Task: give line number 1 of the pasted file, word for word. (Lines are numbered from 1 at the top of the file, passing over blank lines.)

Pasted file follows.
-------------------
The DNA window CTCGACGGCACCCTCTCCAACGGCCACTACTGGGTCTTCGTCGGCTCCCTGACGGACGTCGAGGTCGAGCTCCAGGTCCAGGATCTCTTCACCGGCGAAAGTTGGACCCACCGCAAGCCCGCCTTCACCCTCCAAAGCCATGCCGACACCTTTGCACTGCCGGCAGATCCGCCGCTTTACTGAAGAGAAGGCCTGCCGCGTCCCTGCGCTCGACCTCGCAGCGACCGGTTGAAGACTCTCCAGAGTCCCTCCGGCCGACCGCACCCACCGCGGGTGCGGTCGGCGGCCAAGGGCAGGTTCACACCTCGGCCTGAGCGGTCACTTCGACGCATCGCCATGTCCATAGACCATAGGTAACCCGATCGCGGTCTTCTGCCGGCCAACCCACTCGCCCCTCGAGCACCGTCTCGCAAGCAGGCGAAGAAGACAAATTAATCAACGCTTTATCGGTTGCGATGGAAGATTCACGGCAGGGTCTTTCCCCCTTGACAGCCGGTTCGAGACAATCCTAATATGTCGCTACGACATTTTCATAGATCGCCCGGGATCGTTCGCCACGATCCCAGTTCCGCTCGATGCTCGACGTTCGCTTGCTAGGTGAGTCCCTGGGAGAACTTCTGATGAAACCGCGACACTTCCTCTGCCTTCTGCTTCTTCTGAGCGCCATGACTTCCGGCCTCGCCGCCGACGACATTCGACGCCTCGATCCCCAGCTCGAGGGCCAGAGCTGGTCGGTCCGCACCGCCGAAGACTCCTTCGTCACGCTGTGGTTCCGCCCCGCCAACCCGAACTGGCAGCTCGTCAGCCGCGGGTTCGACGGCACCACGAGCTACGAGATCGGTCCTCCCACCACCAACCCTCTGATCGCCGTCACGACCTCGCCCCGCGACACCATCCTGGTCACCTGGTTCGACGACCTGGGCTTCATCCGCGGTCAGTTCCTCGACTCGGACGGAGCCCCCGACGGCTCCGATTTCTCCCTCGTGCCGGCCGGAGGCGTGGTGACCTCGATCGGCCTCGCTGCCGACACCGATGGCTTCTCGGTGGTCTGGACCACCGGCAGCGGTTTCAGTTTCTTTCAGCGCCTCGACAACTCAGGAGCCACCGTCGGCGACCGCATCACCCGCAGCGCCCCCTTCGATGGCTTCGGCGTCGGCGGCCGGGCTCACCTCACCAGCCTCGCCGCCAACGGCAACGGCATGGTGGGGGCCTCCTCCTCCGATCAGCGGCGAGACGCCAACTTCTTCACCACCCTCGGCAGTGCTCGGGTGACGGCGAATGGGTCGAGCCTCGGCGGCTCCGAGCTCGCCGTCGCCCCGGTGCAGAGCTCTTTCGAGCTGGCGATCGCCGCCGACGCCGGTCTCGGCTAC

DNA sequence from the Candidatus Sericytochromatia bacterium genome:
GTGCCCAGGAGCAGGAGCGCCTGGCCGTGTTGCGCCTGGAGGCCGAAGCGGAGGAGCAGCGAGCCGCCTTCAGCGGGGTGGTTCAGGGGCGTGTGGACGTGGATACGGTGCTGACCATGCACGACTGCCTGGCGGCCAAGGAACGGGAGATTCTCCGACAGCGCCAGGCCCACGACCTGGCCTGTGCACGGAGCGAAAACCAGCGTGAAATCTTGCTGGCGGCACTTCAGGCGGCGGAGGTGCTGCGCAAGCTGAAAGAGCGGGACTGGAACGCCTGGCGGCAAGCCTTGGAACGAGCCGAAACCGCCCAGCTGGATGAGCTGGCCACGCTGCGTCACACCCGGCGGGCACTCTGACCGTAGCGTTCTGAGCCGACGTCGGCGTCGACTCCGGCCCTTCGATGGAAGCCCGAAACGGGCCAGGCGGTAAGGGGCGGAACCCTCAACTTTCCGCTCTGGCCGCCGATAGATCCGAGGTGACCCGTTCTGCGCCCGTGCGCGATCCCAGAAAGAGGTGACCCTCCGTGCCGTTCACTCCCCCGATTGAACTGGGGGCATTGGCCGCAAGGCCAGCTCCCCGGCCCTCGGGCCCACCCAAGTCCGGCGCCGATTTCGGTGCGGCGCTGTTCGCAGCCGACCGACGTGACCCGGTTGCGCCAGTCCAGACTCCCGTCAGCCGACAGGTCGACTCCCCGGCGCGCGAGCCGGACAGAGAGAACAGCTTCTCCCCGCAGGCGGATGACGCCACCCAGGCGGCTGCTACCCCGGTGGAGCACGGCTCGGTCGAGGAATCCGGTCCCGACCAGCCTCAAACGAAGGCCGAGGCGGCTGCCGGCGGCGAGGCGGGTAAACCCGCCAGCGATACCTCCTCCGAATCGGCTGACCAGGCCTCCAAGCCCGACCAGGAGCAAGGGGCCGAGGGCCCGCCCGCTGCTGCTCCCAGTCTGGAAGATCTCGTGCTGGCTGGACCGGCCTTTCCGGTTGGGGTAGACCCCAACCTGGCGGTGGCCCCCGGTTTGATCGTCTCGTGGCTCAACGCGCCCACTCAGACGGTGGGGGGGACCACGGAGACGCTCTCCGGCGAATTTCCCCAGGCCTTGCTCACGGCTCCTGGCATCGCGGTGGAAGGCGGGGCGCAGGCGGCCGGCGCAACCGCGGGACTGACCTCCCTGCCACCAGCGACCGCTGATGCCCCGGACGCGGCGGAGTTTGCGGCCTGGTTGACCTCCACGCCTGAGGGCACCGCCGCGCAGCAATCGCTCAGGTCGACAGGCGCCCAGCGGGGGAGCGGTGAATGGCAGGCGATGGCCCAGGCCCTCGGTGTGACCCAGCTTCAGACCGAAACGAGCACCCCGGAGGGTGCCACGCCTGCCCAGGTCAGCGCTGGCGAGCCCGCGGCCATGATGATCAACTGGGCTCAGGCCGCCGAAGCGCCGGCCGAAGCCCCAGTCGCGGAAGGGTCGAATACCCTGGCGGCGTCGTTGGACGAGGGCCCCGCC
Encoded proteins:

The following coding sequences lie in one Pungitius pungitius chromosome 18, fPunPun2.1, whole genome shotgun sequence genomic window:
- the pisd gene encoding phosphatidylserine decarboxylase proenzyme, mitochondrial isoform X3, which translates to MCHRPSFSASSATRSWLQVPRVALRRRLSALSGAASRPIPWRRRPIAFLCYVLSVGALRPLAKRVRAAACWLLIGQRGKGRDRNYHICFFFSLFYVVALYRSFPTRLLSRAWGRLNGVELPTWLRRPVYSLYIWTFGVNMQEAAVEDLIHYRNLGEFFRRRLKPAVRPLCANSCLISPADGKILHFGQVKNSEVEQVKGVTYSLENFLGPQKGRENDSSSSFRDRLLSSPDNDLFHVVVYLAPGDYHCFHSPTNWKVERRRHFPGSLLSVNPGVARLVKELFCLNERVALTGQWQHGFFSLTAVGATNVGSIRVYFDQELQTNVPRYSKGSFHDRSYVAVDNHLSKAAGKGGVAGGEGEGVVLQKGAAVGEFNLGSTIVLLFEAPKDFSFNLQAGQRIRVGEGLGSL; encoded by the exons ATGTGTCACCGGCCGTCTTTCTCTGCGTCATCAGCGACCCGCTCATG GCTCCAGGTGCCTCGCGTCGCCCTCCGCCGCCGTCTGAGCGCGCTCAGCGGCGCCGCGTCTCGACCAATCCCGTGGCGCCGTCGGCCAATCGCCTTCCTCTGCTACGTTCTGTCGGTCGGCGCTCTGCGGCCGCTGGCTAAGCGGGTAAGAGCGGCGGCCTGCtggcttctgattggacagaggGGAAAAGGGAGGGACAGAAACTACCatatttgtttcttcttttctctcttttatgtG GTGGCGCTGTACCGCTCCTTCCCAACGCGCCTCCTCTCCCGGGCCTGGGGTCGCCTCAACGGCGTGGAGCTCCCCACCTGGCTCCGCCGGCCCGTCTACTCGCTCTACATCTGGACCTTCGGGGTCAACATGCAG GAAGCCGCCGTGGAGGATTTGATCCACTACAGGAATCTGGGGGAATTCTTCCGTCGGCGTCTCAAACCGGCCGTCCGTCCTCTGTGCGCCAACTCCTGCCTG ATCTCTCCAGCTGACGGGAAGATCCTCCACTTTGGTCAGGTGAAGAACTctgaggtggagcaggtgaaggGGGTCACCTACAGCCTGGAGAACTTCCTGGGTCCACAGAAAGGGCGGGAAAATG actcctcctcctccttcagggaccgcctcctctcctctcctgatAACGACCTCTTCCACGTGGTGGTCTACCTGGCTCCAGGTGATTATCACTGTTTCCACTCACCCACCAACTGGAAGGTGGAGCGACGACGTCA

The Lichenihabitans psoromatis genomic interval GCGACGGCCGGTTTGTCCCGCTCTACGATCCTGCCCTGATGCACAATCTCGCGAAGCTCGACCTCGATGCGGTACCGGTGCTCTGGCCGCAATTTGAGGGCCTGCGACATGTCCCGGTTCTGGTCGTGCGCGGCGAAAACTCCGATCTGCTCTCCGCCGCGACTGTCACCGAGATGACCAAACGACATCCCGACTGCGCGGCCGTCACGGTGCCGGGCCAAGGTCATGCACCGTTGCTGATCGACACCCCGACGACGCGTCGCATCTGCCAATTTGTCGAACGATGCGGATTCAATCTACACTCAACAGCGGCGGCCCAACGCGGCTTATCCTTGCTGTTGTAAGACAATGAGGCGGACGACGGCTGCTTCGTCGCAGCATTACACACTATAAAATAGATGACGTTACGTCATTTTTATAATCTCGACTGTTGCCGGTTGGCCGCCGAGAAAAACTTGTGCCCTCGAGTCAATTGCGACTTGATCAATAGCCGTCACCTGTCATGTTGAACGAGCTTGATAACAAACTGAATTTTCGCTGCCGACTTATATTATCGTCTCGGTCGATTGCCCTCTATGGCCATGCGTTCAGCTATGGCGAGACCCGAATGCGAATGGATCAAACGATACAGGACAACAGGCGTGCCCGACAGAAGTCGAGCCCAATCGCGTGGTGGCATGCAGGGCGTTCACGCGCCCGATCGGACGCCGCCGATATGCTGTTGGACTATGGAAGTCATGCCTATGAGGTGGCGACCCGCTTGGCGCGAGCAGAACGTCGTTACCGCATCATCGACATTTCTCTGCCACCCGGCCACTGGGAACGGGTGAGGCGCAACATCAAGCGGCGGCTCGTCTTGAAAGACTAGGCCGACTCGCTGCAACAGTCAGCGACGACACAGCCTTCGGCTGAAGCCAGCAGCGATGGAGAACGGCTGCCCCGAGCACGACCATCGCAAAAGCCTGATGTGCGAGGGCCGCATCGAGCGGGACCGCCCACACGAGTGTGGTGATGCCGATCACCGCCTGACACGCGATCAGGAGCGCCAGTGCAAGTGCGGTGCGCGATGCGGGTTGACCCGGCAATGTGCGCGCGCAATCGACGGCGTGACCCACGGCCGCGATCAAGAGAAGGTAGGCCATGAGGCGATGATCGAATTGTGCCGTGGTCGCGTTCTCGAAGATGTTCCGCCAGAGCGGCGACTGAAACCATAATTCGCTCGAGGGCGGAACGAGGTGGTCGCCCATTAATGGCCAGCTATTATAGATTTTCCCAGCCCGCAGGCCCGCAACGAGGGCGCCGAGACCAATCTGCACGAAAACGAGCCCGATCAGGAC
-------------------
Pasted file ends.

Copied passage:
The DNA window CTCGACGGCACCCTCTCCAACGGCCACTACTGGGTCTTCGTCGGCTCCCTGACGGACGTCGAGGTCGAGCTCCAGGTCCAGGATCTCTTCACCGGCGAAAGTTGGACCCACCGCAAGCCCGCCTTCACCCTCCAAAGCCATGCCGACACCTTTGCACTGCCGGCAGATCCGCCGCTTTACTGAAGAGAAGGCCTGCCGCGTCCCTGCGCTCGACCTCGCAGCGACCGGTTGAAGACTCTCCAGAGTCCCTCCGGCCGACCGCACCCACCGCGGGTGCGGTCGGCGGCCAAGGGCAGGTTCACACCTCGGCCTGAGCGGTCACTTCGACGCATCGCCATGTCCATAGACCATAGGTAACCCGATCGCGGTCTTCTGCCGGCCAACCCACTCGCCCCTCGAGCACCGTCTCGCAAGCAGGCGAAGAAGACAAATTAATCAACGCTTTATCGGTTGCGATGGAAGATTCACGGCAGGGTCTTTCCCCCTTGACAGCCGGTTCGAGACAATCCTAATATGTCGCTACGACATTTTCATAGATCGCCCGGGATCGTTCGCCACGATCCCAGTTCCGCTCGATGCTCGACGTTCGCTTGCTAGGTGAGTCCCTGGGAGAACTTCTGATGAAACCGCGACACTTCCTCTGCCTTCTGCTTCTTCTGAGCGCCATGACTTCCGGCCTCGCCGCCGACGACATTCGACGCCTCGATCCCCAGCTCGAGGGCCAGAGCTGGTCGGTCCGCACCGCCGAAGACTCCTTCGTCACGCTGTGGTTCCGCCCCGCCAACCCGAACTGGCAGCTCGTCAGCCGCGGGTTCGACGGCACCACGAGCTACGAGATCGGTCCTCCCACCACCAACCCTCTGATCGCCGTCACGACCTCGCCCCGCGACACCATCCTGGTCACCTGGTTCGACGACCTGGGCTTCATCCGCGGTCAGTTCCTCGACTCGGACGGAGCCCCCGACGGCTCCGATTTCTCCCTCGTGCCGGCCGGAGGCGTGGTGACCTCGATCGGCCTCGCTGCCGACACCGATGGCTTCTCGGTGGTCTGGACCACCGGCAGCGGTTTCAGTTTCTTTCAGCGCCTCGACAACTCAGGAGCCACCGTCGGCGACCGCATCACCCGCAGCGCCCCCTTCGATGGCTTCGGCGTCGGCGGCCGGGCTCACCTCACCAGCCTCGCCGCCAACGGCAACGGCATGGTGGGGGCCTCCTCCTCCGATCAGCGGCGAGACGCCAACTTCTTCACCACCCTCGGCAGTGCTCGGGTGACGGCGAATGGGTCGAGCCTCGGCGGCTCCGAGCTCGCCGTCGCCCCGGTGCAGAGCTCTTTCGAGCTGGCGATCGCCGCCGACGCCGGTCTCGGCTAC